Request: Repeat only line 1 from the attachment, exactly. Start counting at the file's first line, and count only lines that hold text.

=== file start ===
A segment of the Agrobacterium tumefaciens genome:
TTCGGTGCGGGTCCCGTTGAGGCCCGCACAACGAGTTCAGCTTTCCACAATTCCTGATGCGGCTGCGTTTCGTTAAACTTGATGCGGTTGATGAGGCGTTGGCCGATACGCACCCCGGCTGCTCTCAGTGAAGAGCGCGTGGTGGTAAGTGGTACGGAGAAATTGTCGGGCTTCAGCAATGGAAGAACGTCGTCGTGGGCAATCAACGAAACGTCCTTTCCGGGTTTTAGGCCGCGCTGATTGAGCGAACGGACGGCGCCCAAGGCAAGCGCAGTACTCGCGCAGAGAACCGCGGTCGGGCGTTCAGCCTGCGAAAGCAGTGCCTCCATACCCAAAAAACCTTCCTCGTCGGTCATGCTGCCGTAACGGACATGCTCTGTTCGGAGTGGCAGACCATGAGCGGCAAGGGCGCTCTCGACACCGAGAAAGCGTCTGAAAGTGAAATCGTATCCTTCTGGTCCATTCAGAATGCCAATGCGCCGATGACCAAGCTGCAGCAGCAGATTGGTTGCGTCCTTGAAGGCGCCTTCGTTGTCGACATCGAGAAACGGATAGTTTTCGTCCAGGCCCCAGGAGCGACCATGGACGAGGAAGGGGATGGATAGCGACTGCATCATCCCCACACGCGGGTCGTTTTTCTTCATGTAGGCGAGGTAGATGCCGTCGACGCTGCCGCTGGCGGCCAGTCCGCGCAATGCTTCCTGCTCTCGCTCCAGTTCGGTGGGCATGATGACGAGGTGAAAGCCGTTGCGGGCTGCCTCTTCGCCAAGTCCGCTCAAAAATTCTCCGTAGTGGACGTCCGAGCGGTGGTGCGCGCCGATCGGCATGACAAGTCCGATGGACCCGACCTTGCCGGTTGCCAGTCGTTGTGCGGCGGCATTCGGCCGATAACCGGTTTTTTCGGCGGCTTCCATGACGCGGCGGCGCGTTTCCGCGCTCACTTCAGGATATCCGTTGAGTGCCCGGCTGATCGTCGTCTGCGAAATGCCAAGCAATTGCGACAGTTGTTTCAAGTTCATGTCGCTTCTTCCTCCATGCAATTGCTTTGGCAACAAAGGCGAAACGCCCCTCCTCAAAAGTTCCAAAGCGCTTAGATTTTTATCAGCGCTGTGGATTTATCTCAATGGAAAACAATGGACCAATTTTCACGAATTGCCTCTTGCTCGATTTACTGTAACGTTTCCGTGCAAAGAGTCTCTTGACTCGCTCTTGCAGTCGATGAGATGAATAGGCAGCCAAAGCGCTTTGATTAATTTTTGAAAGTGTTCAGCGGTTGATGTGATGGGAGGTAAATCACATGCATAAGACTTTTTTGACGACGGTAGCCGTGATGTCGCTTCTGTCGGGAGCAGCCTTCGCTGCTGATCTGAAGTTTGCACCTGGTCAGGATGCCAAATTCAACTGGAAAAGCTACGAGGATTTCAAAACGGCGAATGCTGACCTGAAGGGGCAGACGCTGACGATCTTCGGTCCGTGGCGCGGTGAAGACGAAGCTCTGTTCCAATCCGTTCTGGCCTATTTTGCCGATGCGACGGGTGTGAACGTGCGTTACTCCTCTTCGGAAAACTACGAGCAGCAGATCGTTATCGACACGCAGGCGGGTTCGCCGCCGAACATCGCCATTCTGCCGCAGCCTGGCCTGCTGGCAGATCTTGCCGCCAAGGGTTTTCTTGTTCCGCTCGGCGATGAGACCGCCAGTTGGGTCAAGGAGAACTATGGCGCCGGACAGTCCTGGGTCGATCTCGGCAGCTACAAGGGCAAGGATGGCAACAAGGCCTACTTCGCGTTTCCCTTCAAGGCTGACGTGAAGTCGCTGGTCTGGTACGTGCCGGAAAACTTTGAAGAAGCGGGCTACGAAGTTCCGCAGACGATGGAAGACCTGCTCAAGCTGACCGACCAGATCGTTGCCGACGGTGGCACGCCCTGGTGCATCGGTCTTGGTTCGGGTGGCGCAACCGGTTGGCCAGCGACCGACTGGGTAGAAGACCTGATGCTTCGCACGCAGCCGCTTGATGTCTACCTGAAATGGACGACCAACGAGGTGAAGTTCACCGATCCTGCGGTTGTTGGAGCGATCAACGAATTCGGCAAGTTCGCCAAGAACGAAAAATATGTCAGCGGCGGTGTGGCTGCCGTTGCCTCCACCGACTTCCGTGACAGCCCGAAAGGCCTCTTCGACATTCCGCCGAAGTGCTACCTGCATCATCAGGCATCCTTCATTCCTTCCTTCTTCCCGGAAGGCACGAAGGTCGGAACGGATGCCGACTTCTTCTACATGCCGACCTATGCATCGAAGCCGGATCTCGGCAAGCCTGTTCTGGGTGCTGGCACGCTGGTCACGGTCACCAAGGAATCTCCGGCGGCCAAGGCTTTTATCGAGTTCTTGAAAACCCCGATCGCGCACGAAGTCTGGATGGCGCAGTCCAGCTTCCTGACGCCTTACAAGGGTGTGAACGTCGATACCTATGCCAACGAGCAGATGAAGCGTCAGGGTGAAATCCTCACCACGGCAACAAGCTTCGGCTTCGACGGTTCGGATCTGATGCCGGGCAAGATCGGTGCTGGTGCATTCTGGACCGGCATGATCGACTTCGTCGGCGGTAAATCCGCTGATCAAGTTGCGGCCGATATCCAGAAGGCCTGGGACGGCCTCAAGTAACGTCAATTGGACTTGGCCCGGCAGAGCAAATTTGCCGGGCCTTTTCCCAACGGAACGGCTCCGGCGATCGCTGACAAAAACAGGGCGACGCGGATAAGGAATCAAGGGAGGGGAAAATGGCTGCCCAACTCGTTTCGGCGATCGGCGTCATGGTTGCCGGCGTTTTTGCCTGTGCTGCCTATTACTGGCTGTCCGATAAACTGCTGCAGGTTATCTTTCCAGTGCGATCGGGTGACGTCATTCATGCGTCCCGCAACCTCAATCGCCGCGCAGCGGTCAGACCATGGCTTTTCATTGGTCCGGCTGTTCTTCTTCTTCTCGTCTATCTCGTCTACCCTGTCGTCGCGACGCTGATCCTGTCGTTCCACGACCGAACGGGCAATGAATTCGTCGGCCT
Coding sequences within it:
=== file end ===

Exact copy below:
A segment of the Agrobacterium tumefaciens genome: